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In Today’s Retail, Guess Who’s Getting [Slept With]

Companies will still make goods, and people will still buy goods. But what about our stores?

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I recently moved, and I need to buy a bed. Some other furniture, too.

My inbox is only too willing to present me with any number of options: Wayfair, Havertys, Pottery Barn, Value City, Pier 1, Macy’s (did you know they still have furniture?), Mattress & More, La-Z-Boy (they know with whom they’re dealing), Bassett. And not just the occasional “we’re here if you need us.” It’s a daily barrage! And every one promises 24-hours-only of free shipping, an extra 20 percent off, extended financing, no interest for 36 months.

How simple just to click on the “beds” link and look through hundreds of pictures, thousands of options. What I’ve found, though, is that it isn’t “simple” at all. I have to touch, see, feel, measure. Sit on mattresses. Slide drawers open. Touch for quality and durability.

It’s the “look, feel, touch” argument that brick-and-mortar retailing has been leaning on for 20 years. Yet modern consumers are somehow resistant to that argument. Amazingly adept at maneuvering that thing in their hands, they spin through social media, enlarge and rotate images, review user ratings and order their purchases with no second thoughts. (I ought to warn them about the arthritis they’re all going to get in their thumb joints in about 10 years.)

You know who else are candidates for arthritis in their hands? All those writers churning out all those blogs on the “Future of Retail.” I just read one on the website TechCrunch.com, entitled “The Death of Retail is Greatly Exaggerated.”

The writer feels that retail will survive just nicely, thank you.

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But will it still be retail?

“Let the malls implode,” he writes. “Young retailers will remake them in their own image, gutting the old Gap stores and putting in a coffee shop. Large buildings will be repurposed into markets and micro-retail will replace maxi-retail. . . . While the seismic effects of retail death are real and dangerous in the short term, I’m optimistic enough to bet on the small scale in the long term.”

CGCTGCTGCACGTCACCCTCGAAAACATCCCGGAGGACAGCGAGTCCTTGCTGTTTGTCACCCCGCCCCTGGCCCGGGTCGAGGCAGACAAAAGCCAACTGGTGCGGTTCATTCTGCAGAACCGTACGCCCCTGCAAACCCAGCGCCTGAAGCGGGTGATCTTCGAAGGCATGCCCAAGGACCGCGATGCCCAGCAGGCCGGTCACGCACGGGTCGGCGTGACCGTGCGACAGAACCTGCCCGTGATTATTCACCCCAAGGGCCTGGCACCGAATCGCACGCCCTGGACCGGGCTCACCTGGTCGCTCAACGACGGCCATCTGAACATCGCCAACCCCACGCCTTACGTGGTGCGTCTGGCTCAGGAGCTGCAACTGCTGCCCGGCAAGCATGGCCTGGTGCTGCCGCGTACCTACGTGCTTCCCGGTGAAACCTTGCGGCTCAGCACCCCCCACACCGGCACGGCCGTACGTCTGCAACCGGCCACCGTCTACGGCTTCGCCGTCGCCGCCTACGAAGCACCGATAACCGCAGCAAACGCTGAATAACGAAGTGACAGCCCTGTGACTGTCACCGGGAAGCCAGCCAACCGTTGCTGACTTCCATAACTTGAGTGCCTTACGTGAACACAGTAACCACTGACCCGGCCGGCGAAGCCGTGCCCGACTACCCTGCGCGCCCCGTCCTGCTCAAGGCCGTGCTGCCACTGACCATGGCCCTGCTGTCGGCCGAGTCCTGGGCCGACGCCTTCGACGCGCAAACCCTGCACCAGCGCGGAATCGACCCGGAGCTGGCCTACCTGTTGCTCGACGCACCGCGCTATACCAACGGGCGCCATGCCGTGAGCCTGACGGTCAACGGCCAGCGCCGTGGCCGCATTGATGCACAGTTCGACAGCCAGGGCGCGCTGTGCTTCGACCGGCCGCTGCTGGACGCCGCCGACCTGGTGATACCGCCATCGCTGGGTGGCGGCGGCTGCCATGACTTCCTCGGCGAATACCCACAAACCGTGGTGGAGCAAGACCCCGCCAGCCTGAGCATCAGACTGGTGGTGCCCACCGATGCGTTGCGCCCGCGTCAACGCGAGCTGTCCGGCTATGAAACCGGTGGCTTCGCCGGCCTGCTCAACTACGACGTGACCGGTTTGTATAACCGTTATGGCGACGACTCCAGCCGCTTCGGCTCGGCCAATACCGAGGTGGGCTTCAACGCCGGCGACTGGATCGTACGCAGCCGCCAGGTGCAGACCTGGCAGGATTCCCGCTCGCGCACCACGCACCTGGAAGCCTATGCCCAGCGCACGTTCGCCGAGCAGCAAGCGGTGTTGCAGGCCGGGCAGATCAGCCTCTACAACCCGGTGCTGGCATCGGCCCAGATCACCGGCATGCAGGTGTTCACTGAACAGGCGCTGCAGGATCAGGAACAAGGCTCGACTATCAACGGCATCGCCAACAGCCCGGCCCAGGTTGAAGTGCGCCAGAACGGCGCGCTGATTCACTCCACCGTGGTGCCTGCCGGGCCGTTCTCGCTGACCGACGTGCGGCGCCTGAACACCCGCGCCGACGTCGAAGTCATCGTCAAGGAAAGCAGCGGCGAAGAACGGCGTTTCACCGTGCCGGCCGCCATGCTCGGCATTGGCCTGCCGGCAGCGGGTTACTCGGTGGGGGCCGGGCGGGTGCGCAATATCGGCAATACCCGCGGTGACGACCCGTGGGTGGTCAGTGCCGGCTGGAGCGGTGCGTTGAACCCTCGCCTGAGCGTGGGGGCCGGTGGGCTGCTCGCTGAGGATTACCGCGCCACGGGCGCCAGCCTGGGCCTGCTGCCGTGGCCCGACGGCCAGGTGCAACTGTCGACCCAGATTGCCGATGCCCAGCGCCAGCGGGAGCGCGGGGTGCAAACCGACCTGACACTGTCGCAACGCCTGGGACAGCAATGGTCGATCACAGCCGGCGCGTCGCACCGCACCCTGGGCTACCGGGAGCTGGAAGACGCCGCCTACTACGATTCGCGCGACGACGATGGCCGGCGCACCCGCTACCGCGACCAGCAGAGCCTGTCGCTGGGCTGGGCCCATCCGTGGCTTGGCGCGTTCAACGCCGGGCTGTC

Look, he suggests, hasn’t the publishing industry rebounded from The Great Book War that saw Amazon’s banner waving in the wind over the corpses of Borders and Barnes & Noble?

How so? “Indie bookstores ‘booming’ in the same way long-tail blogs are booming and companies like Read Dog Books are offering cute little book boxes that makes receiving a book a treat rather than an exchange. People want paper books because of how they make them feel – special, in-the-know, educated.

“In short, it’s the hipsterization of book retail.”

Could I possibly have been so glib 30 years ago when I was writing about Walmart and the big boxes as they swallowed up all the small independents?

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The writer cites “the old John Waters quote – ‘We need to make books cool again. If you go home with somebody and they don’t have books, don’t [sleep with] them.’

“Maybe in the next 10 years,” he writes, “someone like John Waters will tell the world that if you go home with someone who doesn’t own a one-of-a-kind, wildly unique P24 HD Gabardine Articulated re-cut staple military style trouser, you shouldn’t [sleep with] them.”

No, I was never that glib! Because, in all that “hipsterization,” tell me what the future is for store planners and designers. As the industry evolves, they’re already being [slept with].

As a journalist, writer, editor and commentator, Steve Kaufman has been watching the store design industry for 20-plus years. He has seen the business cycle through retailtainment, minimalism, category killers, big boxes, pop-ups, custom stores, global roll-outs, international sourcing, interactive kiosks, the emergence of China, the various definitions of “branding” and Amazon.com. He has reported on the rise of brand concept shops, the demise of brand concept shops and the resurgence of brand concept shops. He has been an eyewitness to the reality that nothing stays the same, except the retailer-shopper relationship.

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